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Something in the Water: The Flint Water Crisis

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Lead pollution in Flint, Michigan’s water is poisoning its people, and it has been a problem for over a year. The governor of Michigan, Rick Snyder, has declared a state of emergency for Genesee County and the water crisis is being investigated.

The poisoning of the water is due to Michigan’s switch from Lake Huron to the Flint River, whose water is polluted by farm runoff, sewage, and decades of industrial waste. However, the most fault is in the actions of the state officials, who have neglected their duties in ensuring Flint has clean, drinkable water. Instead of signing a contract with the Detroit water supply, Flint officials decided to hastily build pumps to the water from the polluted river.

The problem wasn’t the river, but the corrosive nature of the water from the river dragging out the lead from the city’s old piping. Although the city was treating the water, it didn’t help.

“It’s a human tragedy to be in America, to be struggling for the most basic of necessities, and to watch kids, about 9,000 of them, to be contaminated with lead poisoning,” Rev. Daren Jaime of People’s AME Zion Church in Syracuse, N.Y. “I think people have a sense of compassion for the people of Flint knowing that a basic right, something we need on a day-to-day basis, has been taken away from them.”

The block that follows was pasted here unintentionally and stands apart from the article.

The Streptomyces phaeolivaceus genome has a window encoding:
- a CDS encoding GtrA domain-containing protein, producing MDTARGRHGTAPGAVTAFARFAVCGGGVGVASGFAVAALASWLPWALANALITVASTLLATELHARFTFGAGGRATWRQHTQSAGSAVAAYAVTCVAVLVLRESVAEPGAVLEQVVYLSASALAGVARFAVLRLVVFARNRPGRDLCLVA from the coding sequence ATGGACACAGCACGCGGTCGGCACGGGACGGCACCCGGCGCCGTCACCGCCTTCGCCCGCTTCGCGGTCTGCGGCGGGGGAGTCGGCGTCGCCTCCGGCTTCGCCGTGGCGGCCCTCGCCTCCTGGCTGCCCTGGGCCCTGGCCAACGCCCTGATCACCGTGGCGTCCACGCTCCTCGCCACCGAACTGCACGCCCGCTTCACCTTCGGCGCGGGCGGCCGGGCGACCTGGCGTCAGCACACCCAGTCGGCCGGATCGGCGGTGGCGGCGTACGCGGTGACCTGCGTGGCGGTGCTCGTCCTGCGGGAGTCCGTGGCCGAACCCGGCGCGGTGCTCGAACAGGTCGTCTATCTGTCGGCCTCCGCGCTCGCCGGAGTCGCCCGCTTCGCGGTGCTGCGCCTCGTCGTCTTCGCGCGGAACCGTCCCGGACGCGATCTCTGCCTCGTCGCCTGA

Solutions have been offered to Flint residents as the actual problem can’t be easily fixed. Planned Parenthood and other government agencies have made action to help the people by handing out free water filters. Some citizens switched to water bottles, and several efforts have been made so that anyone can donate money and water to the people of Flint:

Salvation Army Donations

United Way Flint Water Fund

Community Foundation, Greater Flint

Food Bank of Eastern Michigan

While many efforts have been and will be made, much of the damage done to the Flint community can’t be undone. Lead poisoning can affect IQ, cause learning disabilities, skin lesions, hair loss, vision loss, memory loss, depression, and anxiety.

For more information on donating, visit The Washington Post.

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Something in the Water: The Flint Water Crisis